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    Yes he was very much a hero (none / 0) (#24)
    by jimakaPPJ on Wed Feb 08, 2012 at 02:40:52 PM EST
    but I don't remember anyone criticizing his war actions.

    To me, like Kerry, it was his actions after he returned home that I found disagreeable.

    Parent

    Thank you. (5.00 / 1) (#39)
    by Towanda on Wed Feb 08, 2012 at 06:52:53 PM EST
    He is a marvelous man.  I worked for his campaign and met him then -- and I just saw him again a couple of weeks ago, on one of his walks, always gracious to all who still stop him to say thank you, too.

    Parent
    Well, TeresaInPa (1.00 / 1) (#36)
    by jimakaPPJ on Wed Feb 08, 2012 at 05:53:59 PM EST
    had it right. You just make things up that you think I would have said.

    Oh well, so much for agreeing with you on one hand and feeling that people have the right to disagree with you from time to time on the other.

    But, as I said, he was a hero. Very much so. Kerry was not a hero, but I commented here on this blog, that I honored his service and whatever he did or didn't do in Vietnam it was more than most people did and more than Bush did although I also honor Bush's service. Flying combat jets isn't easy and the 102 wasn't called the widow maker for nothing.

    McGovern, possibility due to his exposure to what war is really like, became anti-war.  His politics became increasing strident and I feel that he, like Fonda and other well known protesters, harmed the effort and caused the war to be prolonged, thus causing American soldiers, as well as others, to be killed. But he intended well. Motive in things like his are always important.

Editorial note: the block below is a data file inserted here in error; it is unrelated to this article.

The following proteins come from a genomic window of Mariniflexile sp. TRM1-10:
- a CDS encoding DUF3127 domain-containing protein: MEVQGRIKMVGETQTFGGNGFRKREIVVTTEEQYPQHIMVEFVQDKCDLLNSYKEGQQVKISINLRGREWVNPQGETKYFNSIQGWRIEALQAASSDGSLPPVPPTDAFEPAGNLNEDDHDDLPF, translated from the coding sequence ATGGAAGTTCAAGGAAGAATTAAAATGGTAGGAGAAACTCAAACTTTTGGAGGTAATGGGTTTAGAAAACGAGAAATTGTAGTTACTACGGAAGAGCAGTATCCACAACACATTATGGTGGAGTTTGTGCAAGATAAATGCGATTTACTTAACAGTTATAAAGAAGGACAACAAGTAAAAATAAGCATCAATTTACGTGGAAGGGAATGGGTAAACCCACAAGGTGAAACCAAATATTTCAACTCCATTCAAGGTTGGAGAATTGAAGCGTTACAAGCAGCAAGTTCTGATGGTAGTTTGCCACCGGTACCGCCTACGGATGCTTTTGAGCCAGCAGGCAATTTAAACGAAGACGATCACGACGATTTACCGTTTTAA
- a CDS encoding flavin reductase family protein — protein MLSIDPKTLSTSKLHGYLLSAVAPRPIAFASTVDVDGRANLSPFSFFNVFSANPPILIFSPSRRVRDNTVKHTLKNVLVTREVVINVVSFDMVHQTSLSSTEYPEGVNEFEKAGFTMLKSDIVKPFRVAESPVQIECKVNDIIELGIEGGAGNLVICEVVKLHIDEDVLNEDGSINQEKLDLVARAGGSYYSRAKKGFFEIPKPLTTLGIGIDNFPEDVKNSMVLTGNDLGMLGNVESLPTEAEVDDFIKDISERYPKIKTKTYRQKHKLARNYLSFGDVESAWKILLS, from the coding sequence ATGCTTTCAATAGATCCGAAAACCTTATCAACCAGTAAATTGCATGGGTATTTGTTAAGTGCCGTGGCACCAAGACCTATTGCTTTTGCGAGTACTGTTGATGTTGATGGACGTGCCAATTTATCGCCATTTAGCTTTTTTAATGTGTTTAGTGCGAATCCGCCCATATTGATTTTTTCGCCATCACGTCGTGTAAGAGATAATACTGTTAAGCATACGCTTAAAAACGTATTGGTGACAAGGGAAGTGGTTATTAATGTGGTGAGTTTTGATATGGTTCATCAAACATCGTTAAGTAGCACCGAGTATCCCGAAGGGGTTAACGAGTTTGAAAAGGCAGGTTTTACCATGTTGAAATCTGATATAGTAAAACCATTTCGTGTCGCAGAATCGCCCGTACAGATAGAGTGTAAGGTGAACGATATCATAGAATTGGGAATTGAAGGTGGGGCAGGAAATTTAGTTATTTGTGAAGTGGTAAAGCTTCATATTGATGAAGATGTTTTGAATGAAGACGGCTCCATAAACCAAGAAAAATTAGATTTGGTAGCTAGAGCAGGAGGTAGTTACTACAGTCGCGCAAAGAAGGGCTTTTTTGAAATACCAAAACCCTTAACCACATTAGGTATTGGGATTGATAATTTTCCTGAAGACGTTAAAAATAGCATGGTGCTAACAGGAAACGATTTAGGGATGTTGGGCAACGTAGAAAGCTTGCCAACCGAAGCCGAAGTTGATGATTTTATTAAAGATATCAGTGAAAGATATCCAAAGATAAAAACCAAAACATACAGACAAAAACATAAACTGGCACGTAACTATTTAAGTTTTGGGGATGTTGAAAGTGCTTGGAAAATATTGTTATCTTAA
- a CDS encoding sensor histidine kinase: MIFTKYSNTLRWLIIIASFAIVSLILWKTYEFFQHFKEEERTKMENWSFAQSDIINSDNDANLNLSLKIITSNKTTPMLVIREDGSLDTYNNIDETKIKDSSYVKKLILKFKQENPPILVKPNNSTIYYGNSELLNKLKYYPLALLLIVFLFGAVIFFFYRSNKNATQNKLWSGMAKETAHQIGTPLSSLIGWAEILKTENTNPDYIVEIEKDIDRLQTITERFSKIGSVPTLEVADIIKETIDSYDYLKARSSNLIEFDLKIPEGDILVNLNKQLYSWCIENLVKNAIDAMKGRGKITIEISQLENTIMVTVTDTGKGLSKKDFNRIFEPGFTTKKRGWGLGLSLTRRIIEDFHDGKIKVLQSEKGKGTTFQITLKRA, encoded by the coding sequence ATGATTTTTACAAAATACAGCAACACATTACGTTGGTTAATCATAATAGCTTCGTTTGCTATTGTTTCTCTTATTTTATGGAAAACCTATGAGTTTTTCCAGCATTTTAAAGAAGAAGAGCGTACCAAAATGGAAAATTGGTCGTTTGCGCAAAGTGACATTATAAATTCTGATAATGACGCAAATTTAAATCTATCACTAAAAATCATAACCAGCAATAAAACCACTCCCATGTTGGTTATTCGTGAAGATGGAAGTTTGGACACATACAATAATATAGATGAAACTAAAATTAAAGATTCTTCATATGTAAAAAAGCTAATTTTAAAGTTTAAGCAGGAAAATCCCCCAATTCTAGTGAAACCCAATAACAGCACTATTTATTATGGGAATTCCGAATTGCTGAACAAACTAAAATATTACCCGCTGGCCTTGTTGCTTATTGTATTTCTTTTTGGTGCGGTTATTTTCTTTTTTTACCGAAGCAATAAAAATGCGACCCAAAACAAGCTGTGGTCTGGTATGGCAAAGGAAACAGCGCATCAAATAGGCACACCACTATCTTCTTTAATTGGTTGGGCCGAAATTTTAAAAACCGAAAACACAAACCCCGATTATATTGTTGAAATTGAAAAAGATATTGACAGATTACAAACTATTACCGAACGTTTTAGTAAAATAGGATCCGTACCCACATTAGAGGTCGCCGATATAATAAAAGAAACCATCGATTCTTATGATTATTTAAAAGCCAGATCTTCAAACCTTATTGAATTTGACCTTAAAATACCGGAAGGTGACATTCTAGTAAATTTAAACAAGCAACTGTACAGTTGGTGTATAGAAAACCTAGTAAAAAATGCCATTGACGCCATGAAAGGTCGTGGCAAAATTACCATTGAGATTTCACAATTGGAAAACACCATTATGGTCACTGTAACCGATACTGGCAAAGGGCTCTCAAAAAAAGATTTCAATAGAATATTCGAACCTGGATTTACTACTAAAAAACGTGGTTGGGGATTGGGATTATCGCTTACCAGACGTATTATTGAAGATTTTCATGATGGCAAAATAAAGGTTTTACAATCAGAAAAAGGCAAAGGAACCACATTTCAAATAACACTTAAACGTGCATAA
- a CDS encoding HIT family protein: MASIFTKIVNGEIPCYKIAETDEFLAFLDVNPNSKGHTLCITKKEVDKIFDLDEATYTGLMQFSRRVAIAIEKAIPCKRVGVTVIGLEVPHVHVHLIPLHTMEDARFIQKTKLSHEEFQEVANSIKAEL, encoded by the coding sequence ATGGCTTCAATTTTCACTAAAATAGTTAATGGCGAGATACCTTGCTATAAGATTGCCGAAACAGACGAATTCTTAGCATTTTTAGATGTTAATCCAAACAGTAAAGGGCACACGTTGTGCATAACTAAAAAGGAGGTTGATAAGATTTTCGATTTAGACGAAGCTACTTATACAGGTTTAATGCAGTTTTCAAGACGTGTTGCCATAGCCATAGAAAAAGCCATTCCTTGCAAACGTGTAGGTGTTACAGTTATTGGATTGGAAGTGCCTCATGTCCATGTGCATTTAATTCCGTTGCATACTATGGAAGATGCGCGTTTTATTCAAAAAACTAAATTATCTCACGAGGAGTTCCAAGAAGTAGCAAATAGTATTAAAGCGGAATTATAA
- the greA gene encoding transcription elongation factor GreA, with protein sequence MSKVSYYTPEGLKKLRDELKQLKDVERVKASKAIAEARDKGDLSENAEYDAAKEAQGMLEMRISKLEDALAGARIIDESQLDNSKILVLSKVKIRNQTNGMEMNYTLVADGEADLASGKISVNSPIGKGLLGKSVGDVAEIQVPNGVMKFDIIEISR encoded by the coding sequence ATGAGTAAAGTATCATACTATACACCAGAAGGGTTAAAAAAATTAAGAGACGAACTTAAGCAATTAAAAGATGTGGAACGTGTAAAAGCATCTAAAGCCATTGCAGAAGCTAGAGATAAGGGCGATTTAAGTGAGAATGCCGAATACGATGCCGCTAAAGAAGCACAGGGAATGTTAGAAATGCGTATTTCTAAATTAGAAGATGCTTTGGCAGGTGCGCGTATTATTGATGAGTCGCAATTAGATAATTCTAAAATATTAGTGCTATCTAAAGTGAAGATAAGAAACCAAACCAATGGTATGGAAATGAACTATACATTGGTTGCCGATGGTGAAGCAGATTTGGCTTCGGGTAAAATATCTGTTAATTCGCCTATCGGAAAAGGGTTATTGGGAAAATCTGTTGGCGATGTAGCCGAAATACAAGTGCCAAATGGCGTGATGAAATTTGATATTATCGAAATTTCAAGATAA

I think Kerry became anti-war because it was politically the right thing to do. And I think his actions were disgusting.

    If you want to single out the Repubs that didn't serve, be my guest but understand that everyone knows that there were as many Demos as Repubs who didn't serve.

    Also know that I fully support Universal Military Service - UMS - for several reasons. But one of them is that if everyone serves then maybe their Daddy's and Momma's won't be so quick to do things that put them at risk. And that would be both fighting to soon and fighting too late.

    And like we didn't lose in Vietnam, the politicians gave it away, we can now add Iraq and Afghanistan to the list.

    Parent

    Kerry was NOT a hero? (5.00 / 5) (#38)
    by Yman on Wed Feb 08, 2012 at 06:22:43 PM EST
    But, as I said, he was a hero. Very much so. Kerry was not a hero ...

    A combat veteran who earned a Silver Star, Bronze Star, and three Purple Hearts, but "not a hero" by the standards of someone who never even saw combat.

    Heh.

    Parent

    It was not a matter of being anti-war (5.00 / 1) (#47)
    by cal1942 on Thu Feb 09, 2012 at 03:17:00 AM EST
    it was being against a terrible blunder just as Iraq was an even greater blunder.

    And as for Kerry - in what universe is he not a war hero?

    Parent

    I hold my heroes to a higher (1.33 / 3) (#49)
    by jimakaPPJ on Thu Feb 09, 2012 at 09:38:55 AM EST
    standard. Kerry's actions after the war... demonstrations.. false claims against all vets..etc. So I honor his service but he isn't a hero in my world.

    And whatever Vietnam was, the demonstrations, especially by well known people, encouraged North Vietnam who was essentially beaten after Tet yet decided they could win a political war.

    Q: Was the American antiwar movement important to Hanoi's victory?

    A:  It was essential to our strategy.  Support of the war from our rear was completely secure  while the American rear was vulnerable.  Every day our leadership would listen to world news over the radio at 9 a.m.  to follow the growth of the American antiwar movement.  Visits to Hanoi by people like Jane Fonda, and former Attorney General Ramsey Clark and ministers gave us confidence  that we should hold on  in the face of battlefield reverses. We were elated when Jane Fonda, wearing a red Vietnamese dress, said at a press conference that she was ashamed of American actions in the war and that she would struggle along with us.